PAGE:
In a post-game press conference only two weeks ago, Philadelphia Eagles head coach Andy Reid uttered the words “Kevin Kolb is [our] number one quarterback” for all to hear. Funny how a couple of NFL victories can change one’s mind.
One year ago, Michael Vick was the most reviled man in the NFL. One month ago, Kevin Kolb was the future of the Philadelphia Eagles. One concussion and six touchdowns later, Vick finds himself as the official successor to Donovan McNabb while Kolb is relegated to carrying a clipboard on the sidelines.
Kolb isn’t the first quarterback to lose his job to injury and he won’t be the last, but for now, Michael Vick has been awarded the Eagles’ starting position. His play has spoken for itself. ESPN’s Michael Wilbon went so far as to proclaim Vick the season’s MVP to date. Vick also has the support of his teammates, making Coach Reid’s decision to start him that much easier.
Rest assured Vick will be placed on a pretty tight leash. (Ouch, did I just say that?) For ten years, Coach Reid never had to deal with a quarterback controversy. Now he’s smack dab in the middle of one. Look at the bright side, coach. At least you’ve got more job security than Wade Phillips or Tom Coughlin.
Zen at it again
As if LeBron’s “Decision” and the ensuing Carmelo Anthony trade rumors weren’t enough to get us fired up for the upcoming NBA season, the Zen Master is once again up to his old tricks.
Only three teams, the Miami Heat, the Boston Celtics and the Los Angeles Lakers, have a legitimate chance to win this year’s title, pretty much eliminating the need to read any season preview. Someone tell Street and Smith to take the year off. In fact, if you can find ANYONE to take the field and let you take those three teams, jump at the opportunity and bet it big.
In response to Miami’s newest acquisitions, Lakers coach Phil Jackson commented that talent doesn’t always win championships.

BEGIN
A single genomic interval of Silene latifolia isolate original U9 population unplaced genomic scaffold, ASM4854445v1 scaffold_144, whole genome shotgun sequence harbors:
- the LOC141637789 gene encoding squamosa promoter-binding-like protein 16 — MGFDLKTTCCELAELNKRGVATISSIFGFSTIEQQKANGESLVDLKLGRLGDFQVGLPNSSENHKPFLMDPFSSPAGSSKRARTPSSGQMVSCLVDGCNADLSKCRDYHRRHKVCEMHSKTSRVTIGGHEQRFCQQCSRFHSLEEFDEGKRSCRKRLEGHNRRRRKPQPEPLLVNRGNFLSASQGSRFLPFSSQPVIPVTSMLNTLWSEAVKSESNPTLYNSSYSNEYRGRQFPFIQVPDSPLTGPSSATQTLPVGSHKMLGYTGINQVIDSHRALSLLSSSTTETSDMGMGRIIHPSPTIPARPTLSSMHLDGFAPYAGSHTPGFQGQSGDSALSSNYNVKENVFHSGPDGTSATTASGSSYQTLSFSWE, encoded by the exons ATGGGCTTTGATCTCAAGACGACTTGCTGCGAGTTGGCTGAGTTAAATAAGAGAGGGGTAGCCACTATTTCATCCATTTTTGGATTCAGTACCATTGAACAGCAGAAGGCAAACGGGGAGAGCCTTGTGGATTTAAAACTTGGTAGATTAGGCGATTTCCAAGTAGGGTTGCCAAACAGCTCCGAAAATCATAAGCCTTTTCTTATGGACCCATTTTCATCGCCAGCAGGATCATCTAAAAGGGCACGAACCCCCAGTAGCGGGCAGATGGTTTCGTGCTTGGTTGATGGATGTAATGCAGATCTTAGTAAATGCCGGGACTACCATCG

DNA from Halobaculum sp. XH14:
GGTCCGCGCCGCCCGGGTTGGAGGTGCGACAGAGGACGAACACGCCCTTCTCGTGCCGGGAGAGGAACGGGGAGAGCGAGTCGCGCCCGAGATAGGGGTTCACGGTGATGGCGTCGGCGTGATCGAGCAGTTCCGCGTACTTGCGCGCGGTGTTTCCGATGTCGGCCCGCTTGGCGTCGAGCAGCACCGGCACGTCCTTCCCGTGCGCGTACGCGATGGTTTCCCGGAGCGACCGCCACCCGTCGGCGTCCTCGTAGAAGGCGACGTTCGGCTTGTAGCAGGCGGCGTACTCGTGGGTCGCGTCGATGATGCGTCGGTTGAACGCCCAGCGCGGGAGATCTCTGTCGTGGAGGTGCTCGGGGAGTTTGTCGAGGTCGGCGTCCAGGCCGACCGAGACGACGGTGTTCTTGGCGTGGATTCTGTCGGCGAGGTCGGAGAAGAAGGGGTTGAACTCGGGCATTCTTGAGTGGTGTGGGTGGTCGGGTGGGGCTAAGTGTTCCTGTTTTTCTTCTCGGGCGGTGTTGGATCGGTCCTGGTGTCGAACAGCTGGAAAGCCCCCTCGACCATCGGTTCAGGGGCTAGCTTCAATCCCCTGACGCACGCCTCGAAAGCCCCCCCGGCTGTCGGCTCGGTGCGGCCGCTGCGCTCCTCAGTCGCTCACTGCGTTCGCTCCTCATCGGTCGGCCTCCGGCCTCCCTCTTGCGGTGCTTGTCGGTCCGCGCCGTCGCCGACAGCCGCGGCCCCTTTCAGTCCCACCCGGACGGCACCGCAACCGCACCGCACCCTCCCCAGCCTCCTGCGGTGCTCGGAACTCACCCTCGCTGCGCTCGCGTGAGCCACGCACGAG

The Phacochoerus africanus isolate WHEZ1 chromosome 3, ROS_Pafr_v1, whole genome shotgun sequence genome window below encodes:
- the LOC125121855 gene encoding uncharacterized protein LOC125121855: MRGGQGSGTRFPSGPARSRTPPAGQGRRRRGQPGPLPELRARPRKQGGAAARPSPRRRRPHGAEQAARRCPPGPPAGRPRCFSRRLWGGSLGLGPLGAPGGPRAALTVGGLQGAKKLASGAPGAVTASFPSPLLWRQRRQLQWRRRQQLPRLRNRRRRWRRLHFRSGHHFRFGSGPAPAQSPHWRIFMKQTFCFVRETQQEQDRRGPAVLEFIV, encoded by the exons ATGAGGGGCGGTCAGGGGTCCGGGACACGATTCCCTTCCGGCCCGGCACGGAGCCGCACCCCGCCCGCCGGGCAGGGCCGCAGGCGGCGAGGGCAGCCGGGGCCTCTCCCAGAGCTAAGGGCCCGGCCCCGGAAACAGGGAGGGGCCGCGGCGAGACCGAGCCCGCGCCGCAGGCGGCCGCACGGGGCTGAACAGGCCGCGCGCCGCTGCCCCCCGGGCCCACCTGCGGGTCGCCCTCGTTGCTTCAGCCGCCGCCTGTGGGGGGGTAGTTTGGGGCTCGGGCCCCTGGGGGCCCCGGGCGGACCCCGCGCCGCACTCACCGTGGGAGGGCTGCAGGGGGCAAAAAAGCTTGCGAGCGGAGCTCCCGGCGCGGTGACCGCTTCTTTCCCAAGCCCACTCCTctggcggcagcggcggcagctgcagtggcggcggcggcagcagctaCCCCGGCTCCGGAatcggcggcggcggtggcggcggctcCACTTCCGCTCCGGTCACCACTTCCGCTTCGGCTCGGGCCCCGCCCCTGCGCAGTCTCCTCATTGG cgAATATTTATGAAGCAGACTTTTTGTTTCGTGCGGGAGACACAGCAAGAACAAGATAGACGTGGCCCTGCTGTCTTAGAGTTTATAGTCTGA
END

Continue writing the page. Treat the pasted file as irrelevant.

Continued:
“I always refer to when Wilt Chamberlain was traded from Philadelphia to Los Angeles and that put Baylor, West and Chamberlain together — three of the top scorers in NBA history — and they never won a championship together the four years they were together. It’s not always scorers and talent that wins it. But it’s teamwork that does it.”
While he has a point, he’s also writing a pretty stout check he’s hoping Kobe Bryant can cash. After five championships for Kobe and eleven for Phil (as a coach), there is no doubt a Finals victory over the 2011 Miami Heat would be their most gratifying to date.
With the NFL smack dab in the middle of a concussion controversy, former Dallas Cowboys quarterback Roger Staubach recently called the NFL a “wussy game.” Apparently Mr. Staubach has never met Ray Lewis. How sweet would it be to see Roger Goodell do his best David Stern impression and levy a senility fine on Staubach thirty-five years retroactive.
Staubach’s critiques of the modern game came after a few roughing-the-passer penalties allowed Peyton Manning to lead the Colts on a touchdown drive. Apparently Staubach never received such preferential treatment in his day.
Everyone knows the NFL is a quarterback-driven league. It makes no apologies for doing its best to protect the health of its star players, but it’s far from a wussy league. Any spectator not named Staubach winces with every collision. Players these days are bigger, stronger and faster than in Staubach’s era. While there’s no quantifying toughness, few would agree the National Football League is comprised of a bunch of softies.
Perhaps one of Staubach’s career twenty concussions caused him to say something so asinine. Had the league had such rules in place back then, Staubach might be able to think more clearly today.